Wednesday, 18 December 2019 01:04

Weird News: A Wisconsin company stored millions of CD's for thousands of customers, and then ...

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Since 2010 the Madison based website Murfie has been an internet based business that digitizes your audio CD’s, vinyl and cassettes. You mail in your collection, Murfie rips them to the cloud and digitize your music for your listening pleasure. Then, for a monthly fee, Murfie storied the actual hard copies of your music collection. 

Okay. Seems like a decent idea. 

Except of course, after several years of business as usual, as of late November, the Murfie website has this message: 

“Murfie has ceased operations. The company's senior debt holders are working together to develop a process in which customer-owned physical media can be retrieved. If you are a customer with media at Murfie, you will be receiving information by email on how to arrange for the retrieval of your physical media. Thank you, once again.   --  The Murfie Team (This email address is being protected from spambots. You need JavaScript enabled to view it.)”

Suddenly, thousands of people who were paying their monthly fee to Murfie’s all had the exact same question in mind, “Ummm … how the F am I going to get my CD’s / vinyl / cassettes back?” 

And there’s the rub. 

It sounds as if customers were blindsided with the news, too. Apparently, as late as November 17th, Murfie charged folks to their monthly membership and then, not even one week later “ceased operations.” Hence the message above. Seems shady to me. 

Now, Murfie does have one page still functioning, their “Terms of Service” page. It says: 

Every CD and vinyl record you store at Murfie HQ is your property. We take that very seriously. In the event Murfie goes out of business, you will get back every CD and vinyl record you own in your current collection.

If it's inside the 90-Day Guarantee period, we guarantee to pay all shipping and handling expenses required to return your collection. After this Guarantee expires, our regular shipping/handling costs would apply. See our Pricing page for current shipping rates.”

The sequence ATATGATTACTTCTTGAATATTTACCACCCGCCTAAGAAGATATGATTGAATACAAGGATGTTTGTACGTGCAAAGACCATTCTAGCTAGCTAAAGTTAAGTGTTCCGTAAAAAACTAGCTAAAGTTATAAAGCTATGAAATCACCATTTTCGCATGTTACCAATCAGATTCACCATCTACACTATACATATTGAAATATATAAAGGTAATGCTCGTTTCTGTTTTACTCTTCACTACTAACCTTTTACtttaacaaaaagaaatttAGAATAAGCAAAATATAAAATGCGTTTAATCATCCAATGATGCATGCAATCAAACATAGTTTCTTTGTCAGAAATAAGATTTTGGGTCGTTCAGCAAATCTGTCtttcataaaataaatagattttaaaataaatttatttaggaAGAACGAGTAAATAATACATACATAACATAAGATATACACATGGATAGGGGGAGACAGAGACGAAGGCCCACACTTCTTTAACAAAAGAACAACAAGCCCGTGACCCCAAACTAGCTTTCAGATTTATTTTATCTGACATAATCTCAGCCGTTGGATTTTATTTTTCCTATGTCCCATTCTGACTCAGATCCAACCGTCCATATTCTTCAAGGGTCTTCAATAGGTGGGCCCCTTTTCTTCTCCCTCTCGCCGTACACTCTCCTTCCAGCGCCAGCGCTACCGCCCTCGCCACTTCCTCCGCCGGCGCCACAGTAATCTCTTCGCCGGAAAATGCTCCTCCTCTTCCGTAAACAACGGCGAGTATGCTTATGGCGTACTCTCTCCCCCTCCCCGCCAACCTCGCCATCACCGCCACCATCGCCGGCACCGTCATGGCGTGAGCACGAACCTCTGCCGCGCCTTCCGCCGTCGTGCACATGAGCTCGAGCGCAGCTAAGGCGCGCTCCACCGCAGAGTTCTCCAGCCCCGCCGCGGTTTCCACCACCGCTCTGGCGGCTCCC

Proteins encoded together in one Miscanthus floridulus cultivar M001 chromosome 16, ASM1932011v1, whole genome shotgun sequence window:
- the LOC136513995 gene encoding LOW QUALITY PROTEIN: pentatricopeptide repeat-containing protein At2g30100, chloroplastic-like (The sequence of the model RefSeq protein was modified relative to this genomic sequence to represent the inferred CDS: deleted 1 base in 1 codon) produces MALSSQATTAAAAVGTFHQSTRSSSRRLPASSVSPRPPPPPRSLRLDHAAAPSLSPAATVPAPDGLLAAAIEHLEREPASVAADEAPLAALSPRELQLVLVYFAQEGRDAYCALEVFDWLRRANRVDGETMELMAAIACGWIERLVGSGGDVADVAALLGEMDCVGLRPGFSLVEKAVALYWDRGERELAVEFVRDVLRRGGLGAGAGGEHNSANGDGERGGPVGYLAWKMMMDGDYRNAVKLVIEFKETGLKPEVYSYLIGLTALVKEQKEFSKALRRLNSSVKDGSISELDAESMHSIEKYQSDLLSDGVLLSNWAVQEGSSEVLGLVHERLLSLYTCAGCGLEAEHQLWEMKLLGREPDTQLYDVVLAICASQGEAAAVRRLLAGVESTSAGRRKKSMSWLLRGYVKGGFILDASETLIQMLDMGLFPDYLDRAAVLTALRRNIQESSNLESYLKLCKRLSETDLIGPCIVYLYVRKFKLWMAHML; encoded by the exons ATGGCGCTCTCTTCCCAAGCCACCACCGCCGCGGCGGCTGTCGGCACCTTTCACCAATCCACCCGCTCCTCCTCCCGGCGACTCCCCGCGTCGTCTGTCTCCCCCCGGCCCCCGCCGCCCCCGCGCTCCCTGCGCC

I should also note that the link to the “Pricing” page is broken. 

Millions of people’s CD’s have, mostly likely ... vanished. Or in the words of some of the comments, if this took place in Madison … perhaps we should all go dumpster diving in Madison and search for those missing million CD’s. 

In a long exchange of customers on the Sonos chat page, customers don’t even know who to complain to. The site is dead, which means no one at the site is responding … because it’s dead. The company didn’t even have a current CEO. 

And, uh-oh. I just found out that Murfie did try and get hold of customers to let them know the company was going away but they didn’t give them very much time to respond. An email was sent at the end of November telling customers Murfie was shutting down but his was only days after that Nov17th charging their monthly fee, and that customers should await instructions on how to get their stuff back. But, um … the email was sent over Black Friday weekend and gave the customer only until December 2nd (later extended to December 5th) to fill out a Google form and pay a fee to get your CD’s back. How much of a fee? Well, it was $100.00 plus $.45 per disc. Which, seems like a lot to me. 

From their email: 

"Unfortunately Murfie's financial situation precludes any ability to reimburse customers for unused portions of subscriptions or for any Murfie credits that may have accumulated.  Murfie' secured creditors  have joined together with a few former Murfie customers to informally aid customers seeking return of their CDs.  Since Murfie's debt obligations far exceed cash on hand, any return of customer media must be funded by the customers themselves." 

And then they tell customers that any and all CD's not picked up by the end of December will be ... recycled.  Ugh. That’s painful. And that, as they say … is probably that.